When I congratulated 55-year-old Janine Shoffner on her Nürburgring Endurance Series championship in the SP9 AM class, she held up a finger and smiled. She amended, “It’s implausible that anyone can beat us now, but we can’t say that we’ve won it because they haven’t given us the big cup yet.” So: pretty much a win.
Shoffner has only been competing for about the last nine years, and she jokingly refers to herself as a “gentleman driver,” someone who came into the sport late in life and now competes just for fun.
“I’ve never really had an agenda with my life. It’s just happened. I’ve seen stuff that I like and think, ‘Oh that’s cool, I’ll do that,’” Shoffner told me. “My life molds itself around that.”
Born in the United Kingdom, she studied film and photography at the University of Westminster, but if there was one thing Shoffner knew she wanted in life, it was adrenaline. It was a thrill. A boyfriend of her older sister had a motorcycle, which made a massive impression on a 10-year-old Shoffner. Shoffner’s sister and boyfriend taught her how to ride a motorcycle, and she recalls a very specific moment that changed the trajectory of her life.
There was one incident where I was going around on the bike, and I could change gears and I could do all that kind of stuff and my sister says, ‘Janine you want to go down this hill here and then jump over this thing at the end.’ I remember looking down there, and half of my brain was like ‘do not do that, that is a really bad idea.’ And the other half of my brain is saying, ‘well that’s really cool. My sister thinks it’s a good idea and everyone else will think you’re pretty cool.’
“At that point I could have probably tipped either way, but I said, ‘Yeah, I’m going.’”
From that point forward, Shoffner was on the hunt for the next thing that would make her heart race. She worked as a motorcycle dispatch rider in London, raced motorcycles, rode horses, took up snowboarding, and did just about everything her much more mild-mannered parents thought would most certainly not make a viable career.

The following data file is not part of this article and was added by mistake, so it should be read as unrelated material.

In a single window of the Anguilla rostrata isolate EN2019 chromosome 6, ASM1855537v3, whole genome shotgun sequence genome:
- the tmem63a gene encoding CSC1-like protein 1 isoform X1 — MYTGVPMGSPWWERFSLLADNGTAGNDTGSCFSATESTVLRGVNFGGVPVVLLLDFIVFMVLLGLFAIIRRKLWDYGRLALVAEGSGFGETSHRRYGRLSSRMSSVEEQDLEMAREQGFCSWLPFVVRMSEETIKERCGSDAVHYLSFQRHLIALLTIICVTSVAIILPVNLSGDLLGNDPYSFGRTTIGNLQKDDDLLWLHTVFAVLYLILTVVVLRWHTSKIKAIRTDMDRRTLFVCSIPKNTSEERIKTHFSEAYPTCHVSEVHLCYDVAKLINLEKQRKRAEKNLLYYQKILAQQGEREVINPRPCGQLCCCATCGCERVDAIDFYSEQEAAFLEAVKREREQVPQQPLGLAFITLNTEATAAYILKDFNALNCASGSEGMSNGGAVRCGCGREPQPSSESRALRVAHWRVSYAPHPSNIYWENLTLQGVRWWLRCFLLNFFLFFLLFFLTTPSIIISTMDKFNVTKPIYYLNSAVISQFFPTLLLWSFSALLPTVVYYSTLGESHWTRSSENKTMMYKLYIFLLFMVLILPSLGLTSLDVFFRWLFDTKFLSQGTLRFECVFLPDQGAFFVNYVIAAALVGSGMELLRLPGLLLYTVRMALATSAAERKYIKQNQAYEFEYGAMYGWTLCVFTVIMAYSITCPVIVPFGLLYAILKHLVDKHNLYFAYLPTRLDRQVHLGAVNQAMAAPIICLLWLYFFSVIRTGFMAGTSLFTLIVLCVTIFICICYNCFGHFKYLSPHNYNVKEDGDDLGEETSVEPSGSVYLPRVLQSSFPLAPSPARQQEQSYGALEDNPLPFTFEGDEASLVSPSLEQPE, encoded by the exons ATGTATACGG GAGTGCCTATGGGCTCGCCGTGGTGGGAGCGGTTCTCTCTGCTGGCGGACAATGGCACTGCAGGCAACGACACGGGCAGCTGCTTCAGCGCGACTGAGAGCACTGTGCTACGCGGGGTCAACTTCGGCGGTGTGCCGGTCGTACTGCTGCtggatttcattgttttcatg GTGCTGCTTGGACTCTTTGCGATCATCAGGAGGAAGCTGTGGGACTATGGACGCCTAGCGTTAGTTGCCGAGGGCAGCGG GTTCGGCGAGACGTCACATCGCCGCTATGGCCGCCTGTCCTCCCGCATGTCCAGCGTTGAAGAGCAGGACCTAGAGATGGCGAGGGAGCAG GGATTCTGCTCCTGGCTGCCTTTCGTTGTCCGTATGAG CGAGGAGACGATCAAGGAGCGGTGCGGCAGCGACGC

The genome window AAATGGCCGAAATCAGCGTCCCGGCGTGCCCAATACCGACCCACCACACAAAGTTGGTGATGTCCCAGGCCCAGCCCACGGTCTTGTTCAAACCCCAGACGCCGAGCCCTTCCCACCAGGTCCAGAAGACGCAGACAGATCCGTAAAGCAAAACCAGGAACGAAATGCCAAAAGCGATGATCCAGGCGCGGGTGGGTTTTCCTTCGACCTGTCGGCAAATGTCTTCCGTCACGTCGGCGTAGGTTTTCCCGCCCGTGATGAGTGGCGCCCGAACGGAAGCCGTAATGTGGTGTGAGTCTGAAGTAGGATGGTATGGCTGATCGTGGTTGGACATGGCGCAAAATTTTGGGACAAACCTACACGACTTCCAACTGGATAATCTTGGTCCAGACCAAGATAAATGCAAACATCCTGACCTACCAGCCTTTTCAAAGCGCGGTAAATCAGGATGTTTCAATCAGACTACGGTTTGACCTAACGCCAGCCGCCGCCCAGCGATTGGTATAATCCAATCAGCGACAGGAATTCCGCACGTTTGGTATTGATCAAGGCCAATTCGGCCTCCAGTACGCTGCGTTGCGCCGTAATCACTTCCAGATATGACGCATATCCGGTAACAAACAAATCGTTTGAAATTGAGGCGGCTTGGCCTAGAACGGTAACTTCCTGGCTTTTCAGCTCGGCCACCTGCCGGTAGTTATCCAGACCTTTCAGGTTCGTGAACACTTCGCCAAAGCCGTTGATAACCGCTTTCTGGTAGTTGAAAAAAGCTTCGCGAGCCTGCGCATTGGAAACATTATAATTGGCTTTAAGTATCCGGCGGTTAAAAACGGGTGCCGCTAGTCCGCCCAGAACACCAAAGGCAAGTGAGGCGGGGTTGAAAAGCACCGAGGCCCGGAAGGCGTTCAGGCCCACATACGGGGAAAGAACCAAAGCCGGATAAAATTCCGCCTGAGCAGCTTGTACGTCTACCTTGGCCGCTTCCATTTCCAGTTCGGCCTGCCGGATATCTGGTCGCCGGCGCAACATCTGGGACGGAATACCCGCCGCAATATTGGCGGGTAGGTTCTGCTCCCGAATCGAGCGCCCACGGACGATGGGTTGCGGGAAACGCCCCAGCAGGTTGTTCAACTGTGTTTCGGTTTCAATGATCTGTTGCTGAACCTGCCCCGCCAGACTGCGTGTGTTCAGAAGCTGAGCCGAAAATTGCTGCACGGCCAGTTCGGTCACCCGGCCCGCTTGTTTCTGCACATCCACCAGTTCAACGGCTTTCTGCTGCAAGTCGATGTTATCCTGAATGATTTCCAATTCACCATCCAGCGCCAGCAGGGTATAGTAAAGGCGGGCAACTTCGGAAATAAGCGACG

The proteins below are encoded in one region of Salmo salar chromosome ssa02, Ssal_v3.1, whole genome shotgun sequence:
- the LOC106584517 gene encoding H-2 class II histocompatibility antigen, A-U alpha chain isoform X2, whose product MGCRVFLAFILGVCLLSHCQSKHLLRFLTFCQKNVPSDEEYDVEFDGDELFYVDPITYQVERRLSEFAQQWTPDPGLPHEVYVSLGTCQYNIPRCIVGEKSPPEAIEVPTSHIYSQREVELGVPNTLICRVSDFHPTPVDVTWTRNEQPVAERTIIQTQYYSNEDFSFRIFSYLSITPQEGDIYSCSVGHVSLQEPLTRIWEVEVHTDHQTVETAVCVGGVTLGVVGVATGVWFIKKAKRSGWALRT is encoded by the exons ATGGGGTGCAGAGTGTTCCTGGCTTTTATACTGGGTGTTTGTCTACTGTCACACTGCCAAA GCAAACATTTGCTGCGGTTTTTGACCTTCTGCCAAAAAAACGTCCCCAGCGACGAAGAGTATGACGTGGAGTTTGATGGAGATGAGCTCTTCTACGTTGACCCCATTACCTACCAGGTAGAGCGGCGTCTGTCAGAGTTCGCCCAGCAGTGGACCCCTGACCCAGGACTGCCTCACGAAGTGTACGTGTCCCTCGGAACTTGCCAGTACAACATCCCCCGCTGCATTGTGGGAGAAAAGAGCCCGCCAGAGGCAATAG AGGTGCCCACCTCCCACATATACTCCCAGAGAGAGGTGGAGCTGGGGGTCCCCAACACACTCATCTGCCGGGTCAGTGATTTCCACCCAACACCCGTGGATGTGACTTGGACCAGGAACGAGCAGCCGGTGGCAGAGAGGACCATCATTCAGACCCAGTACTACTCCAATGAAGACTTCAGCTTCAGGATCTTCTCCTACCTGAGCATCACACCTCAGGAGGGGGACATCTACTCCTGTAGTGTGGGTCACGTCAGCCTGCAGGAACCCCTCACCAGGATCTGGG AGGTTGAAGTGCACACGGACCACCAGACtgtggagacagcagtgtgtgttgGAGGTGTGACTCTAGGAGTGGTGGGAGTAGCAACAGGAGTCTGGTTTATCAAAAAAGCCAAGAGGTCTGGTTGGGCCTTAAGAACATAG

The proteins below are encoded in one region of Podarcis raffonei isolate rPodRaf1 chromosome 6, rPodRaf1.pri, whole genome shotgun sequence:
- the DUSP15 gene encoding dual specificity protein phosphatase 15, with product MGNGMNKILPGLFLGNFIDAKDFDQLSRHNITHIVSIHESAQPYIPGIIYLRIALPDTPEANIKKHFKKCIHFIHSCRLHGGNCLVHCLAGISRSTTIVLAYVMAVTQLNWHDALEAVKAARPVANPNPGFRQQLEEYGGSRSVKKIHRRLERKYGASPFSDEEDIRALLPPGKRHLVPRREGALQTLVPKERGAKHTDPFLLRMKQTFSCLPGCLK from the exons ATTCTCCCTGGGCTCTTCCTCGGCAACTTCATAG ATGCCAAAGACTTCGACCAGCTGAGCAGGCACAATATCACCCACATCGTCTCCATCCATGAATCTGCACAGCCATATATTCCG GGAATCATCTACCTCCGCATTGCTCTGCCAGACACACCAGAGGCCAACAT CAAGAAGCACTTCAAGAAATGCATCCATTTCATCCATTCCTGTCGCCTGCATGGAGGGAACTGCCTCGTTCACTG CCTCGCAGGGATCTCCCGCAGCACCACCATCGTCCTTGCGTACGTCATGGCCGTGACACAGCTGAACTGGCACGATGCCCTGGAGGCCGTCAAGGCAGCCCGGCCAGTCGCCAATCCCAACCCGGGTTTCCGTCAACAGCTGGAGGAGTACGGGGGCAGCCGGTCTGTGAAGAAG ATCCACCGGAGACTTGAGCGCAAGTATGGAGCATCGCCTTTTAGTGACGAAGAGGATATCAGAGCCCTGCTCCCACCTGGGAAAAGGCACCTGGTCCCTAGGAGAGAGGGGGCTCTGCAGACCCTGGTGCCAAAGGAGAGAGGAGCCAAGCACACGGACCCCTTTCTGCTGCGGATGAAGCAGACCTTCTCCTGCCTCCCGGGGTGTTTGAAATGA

Then Shoffner went skydiving, and she had found her calling. She then combined her love of photography and film with her newfound love of skydiving, where she became one of the first people to actually strap a camera to her head during dives on a regular basis.
“I worked for teams, I worked for individuals, and I started getting pretty creative,” Shoffner said. “I started getting covers, centers, back pages in all the skydiving publications and it was back in the day when I was shooting film, 2000, 2001. At one point I had all the covers of all the skydiving magazines.
“It was the first time someone had done that and it gave the impression that you were in the skydive. It was a new angle, it was my niche. I’ve had thousands of skydives in the end. I would do 10, 15 jumps a day.”
It wasn’t until Shoffner had gotten married that she turned to cars. Her husband, John, bought a Ford GT and a Porsche GT3-RS — cars that could really only see their true potential on the track. So, that’s where they took them. The Shoffners headed out to the Nürburgring with some photographer friends, and when they arrived, they met the Queen of the ‘Ring herself, Sabine Schmitz.